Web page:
When we set obtained results of the characterization of systemic and localized immune responses into an associative context, a number of conclusions became obvious: (i) systemic and localized T cell responses are comparable if the tumor cells express MHC class I molecules and there is a low abundance of M2-polarized macrophages in the tumor, (ii) a high PD-L1 expression on tumor cells is associated with both systemic and in situ T cell responses, and (iii) a TCR repertoire usage of TIL characterized by a high clonality seems to be associated with systemic T cell responses.
Based on the disease-specific mortality rate, MCC is more lethal than melanoma. Still, spontaneous remissions of both primary MCC as well as metastatic lesions are frequently reported and explained by adaptive immune responses; thus, MCC appears to be a prime candidate for immunotherapy. Indeed, recent clinical trials demonstrated the efficacy of immune checkpoint blocking antibodies. However, at least half of the patients in these trials were characterized by a primary resistance to checkpoint blockade, and a relevant proportion of the responding patients developed secondary resistance. Characterization of the mechanisms underlying immune-resistant cancer progression may contribute to the rational design of strategies to improve the efficacy of immunotherapy in patients suffering from advanced MCC.
Natural Killer group 2D (NKG2D) is a lectin-like type 2 transmembrane receptor encoded by the gene Klrk1 (killer cell lectin-like receptor subfamily member 1), and is part of a critical pathway signaling cellular stresses to the innate and adaptive immune system. Charged residues in the transmembrane region enable NKG2D to pair with the signaling adaptor protein DAP10, which is essential for NKG2D surface expression and downstream signaling to PI3K and GRB2. These signaling molecules then stimulate proliferation, cytokine production, immune cell activation, and cytotoxic potential of NK and T cells. A recent study suggested a link between the Natural Killer group 2D (NKG2D) receptor system and up-regulation of immune responses to MCC. Specifically, transcriptional analyses of MCC tumors revealed that NKG2D was among the highest expressed mRNAs in tumors obtained from patients with a good prognosis. However, these tumors represented a minority of patients, suggesting most MCCs evade NKG2D signaling as a means of immune escape.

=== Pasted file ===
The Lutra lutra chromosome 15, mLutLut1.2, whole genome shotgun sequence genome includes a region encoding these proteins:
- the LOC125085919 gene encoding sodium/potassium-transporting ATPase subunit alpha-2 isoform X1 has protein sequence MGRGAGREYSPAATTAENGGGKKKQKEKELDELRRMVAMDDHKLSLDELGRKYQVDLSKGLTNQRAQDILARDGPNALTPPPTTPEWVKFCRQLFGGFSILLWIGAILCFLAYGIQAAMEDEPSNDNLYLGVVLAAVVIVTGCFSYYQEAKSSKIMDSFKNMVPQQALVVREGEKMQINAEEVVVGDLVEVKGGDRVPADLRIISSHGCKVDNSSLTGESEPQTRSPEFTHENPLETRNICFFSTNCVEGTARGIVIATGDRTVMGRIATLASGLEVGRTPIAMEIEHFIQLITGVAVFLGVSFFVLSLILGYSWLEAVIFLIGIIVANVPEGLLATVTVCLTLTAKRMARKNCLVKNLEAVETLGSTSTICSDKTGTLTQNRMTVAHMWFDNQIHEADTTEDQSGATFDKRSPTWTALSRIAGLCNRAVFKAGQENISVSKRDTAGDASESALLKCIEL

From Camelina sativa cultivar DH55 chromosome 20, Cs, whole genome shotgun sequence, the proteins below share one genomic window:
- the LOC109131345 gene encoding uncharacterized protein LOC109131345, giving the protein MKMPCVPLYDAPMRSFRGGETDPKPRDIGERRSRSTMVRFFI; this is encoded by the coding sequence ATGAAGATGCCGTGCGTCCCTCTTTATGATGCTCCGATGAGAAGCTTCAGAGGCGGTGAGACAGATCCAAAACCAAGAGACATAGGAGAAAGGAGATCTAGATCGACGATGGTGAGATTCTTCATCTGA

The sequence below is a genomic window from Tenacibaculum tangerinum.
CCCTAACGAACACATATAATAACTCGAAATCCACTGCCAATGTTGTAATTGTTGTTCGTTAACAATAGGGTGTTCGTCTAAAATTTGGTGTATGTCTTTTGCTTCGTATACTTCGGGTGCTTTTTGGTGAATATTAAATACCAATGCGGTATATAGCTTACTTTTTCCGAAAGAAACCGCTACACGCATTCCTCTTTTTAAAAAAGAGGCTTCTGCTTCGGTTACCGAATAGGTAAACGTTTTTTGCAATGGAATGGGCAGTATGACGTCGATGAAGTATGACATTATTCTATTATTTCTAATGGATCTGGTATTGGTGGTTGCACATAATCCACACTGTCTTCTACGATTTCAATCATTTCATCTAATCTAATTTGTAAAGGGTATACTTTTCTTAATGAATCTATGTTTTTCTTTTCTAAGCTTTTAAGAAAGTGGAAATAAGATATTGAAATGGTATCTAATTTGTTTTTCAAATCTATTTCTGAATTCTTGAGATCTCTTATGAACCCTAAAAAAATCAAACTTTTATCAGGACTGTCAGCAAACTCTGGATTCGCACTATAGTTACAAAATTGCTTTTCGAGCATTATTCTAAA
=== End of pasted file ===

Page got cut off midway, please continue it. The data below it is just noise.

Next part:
The NKG2D ligands include UL16-binding proteins (ULBPs) as well as the MHC class I chain-related protein (MIC) A and B family. MICA and MICB are present at low to undetectable levels in normal cells, but are induced by cellular stresses including infectious agents and neoplastic transformation. Indeed, MICA and MICB are highly expressed in a number of solid tumors like carcinomas of the breast, colon, kidney, ovary, or prostate, as well as in melanoma. However, NKG2D expression renders tumor cells more susceptible to elimination by the immune system. The importance of MICA and MICB induced NKG2D-signaling for immune surveillance of virally infected and transformed cells is highlighted by the fact that viruses and cancer cells have developed mechanisms to interfere with this interaction. These mechanisms include shedding of surface-expressed molecules, binding and retaining of MICA and MICB proteins in the cytoplasm, over-expression of MICA and MICB mRNA-targeting microRNAs, as well as other epigenetic mechanisms such as chromatin remodeling.